Asia’s Netflix aims to shake up startup world

Dubbed as Asia's answer to U.S. video streaming company Netflix, iflix has yet to debut its service but its founder is confident that the new startup will trigger a shake-up in the industry.

"Our 'BHAG' (Big hairy audacious goal) is for iflix to be the first serious, credible and sizable ASEAN internet company that is floated on the Nasdaq, which we love to do in the next 12-24 months," Patrick Grove, co-founder and CEO of Kuala Lumpur-based tech investment firm Catcha Group, told CNBC's "Managing Asia."

The video-on-demand service debuts in Malaysia next month and will likely feature popular Hollywood content from Warner Bros and MGM, according to The Australian. iflix will also bulk up its collection with Asian programs, ranging from Cantonese-language Hong Kong dramas to South Korean hit series, in order to compete head-on with its bigger and more established rivals.

Grove has plans to expand iflix into other parts of Southeast Asia over the next 3-6 months and is betting big on the region's booming smartphone usage, which could hit 700 million by 2019, according to a report by Ericsson last June.

"One of the things we love about Southeast Asia is that it's now a bigger market than America. 700 million people here want to be entertained on their phones, but there are only 280 million people in America," the Singapore-born entrepreneur said. "Netflix can be the pre-eminent product in the developed world and iflix will be the equivalent in the developing world over the next two years."

Patrick Grove, co-founder and CEO of Catcha Group.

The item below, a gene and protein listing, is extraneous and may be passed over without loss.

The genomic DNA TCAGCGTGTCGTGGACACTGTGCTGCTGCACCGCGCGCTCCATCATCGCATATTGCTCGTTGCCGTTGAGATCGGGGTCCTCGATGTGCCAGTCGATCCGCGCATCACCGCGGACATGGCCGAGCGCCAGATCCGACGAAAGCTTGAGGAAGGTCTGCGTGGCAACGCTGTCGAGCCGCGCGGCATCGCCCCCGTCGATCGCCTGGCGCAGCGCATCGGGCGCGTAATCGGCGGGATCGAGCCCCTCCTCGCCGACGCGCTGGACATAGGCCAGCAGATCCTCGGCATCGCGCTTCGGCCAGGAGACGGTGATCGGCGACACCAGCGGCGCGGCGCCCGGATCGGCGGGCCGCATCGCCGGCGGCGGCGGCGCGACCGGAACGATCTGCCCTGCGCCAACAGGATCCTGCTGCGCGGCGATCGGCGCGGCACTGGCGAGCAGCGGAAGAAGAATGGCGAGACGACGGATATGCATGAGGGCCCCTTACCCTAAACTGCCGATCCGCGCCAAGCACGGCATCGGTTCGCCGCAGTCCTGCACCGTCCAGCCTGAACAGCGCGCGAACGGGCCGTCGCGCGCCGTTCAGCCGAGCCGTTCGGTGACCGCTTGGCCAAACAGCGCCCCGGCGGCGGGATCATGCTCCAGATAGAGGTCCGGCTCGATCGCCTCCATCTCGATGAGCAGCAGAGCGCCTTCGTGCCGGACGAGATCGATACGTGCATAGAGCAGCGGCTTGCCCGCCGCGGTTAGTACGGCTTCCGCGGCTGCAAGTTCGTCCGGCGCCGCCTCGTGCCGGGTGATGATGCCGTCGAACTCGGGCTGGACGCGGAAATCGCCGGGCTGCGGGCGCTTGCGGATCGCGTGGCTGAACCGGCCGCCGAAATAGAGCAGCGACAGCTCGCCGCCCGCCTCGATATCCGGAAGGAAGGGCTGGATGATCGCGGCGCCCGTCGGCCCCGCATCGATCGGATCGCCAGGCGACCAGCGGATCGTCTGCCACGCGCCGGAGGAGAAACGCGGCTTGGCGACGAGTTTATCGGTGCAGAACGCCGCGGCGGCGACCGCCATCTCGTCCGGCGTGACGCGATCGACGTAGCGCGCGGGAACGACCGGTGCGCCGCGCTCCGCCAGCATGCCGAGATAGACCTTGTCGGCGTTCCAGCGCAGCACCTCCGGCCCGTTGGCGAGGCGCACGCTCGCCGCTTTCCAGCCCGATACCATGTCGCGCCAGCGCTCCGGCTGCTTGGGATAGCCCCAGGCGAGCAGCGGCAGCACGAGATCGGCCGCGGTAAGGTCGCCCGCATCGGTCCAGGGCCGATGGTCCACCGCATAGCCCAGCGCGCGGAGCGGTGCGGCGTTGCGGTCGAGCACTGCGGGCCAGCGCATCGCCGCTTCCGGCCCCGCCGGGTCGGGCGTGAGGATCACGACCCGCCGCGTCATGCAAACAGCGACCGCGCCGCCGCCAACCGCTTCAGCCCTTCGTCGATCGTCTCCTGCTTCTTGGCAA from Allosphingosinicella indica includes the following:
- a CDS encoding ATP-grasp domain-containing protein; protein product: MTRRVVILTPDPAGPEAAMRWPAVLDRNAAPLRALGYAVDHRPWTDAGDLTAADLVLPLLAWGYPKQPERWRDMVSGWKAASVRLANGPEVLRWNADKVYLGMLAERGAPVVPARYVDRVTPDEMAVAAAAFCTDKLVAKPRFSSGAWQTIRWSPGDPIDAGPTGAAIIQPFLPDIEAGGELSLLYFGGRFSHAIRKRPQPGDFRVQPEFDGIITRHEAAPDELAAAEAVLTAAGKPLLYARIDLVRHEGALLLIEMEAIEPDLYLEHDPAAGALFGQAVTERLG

CNBC
Patrick Grove, co-founder and CEO of Catcha Group.

Dotcom's comeback kid

Catcha Group, which was established in 1999 as a search engine, is now a household name inthe Southeast Asia's startup scene, but the firm did not have a smooth-sailing ride. After securing a listing approval on the Singapore Exchange in 2000, the unexpected dot com crash occurred, leaving Grove and his partners with $1.5 million in debt.

"We went on a global roadshow in April 2000 but by the end of the month, Nasdaq dropped 25 percent... our roadshow was aborted and we found ourselves on the front page of a Singapore newspaper saying our company is going to go bust," the 39-year-old recalled.

After diversifying the business, Grove survived and went on to build his name as a successful entrepreneur by turning four online startups into listed companies in less than six years. Catcha Group now has a portfolio of online assets worth more than $300 million, including Sydney-listed iCar, iProperty and iBuy, as well as Catcha Media Berhad that is trading on Malaysia's FTSE Bursa Malaysia KLCI index. "It was a really tough time, but one thing we learnt was to never give up."

The same quality also landed him an investment from Australian American business magnate Rupert Murdoch. REA Group, Australia's top property website and affiliate of Murdoch's News Corp, acquired a 17 percent stake in the online real estate business iProperty last year.

"It was about persistence. We have been trying to get them to know who we are for seven years. I was prepared to pitch really hard but [Rupert Murdoch] didn't ask any tough questions. We just had a nice chat," Grove said.

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VC newbie

Moving forward, Grove is looking to cultivate the next crop of startup successes with his newly-formed Catcha Ventures.

Since its debut last October, the venture firm has completed seven investments, ranging from $1-$5 million each, in Pakistan and Myanmar. Qualities that attract Grove include a focus on mobile and the potential to penetrate into emerging markets.

"15 years ago, I was just a young kid thinking about having a cool company and then buy a nice place and a nice car. But now I want to build great disruptive businesses," Grove told CNBC.

"If there is a category where the existing players are lazy, then we want to be there. We want to shake things up. We want to be the trouble maker. We want to be the disruptor," he added.

— Reporting by Christine Tan | Written by See Kit Tang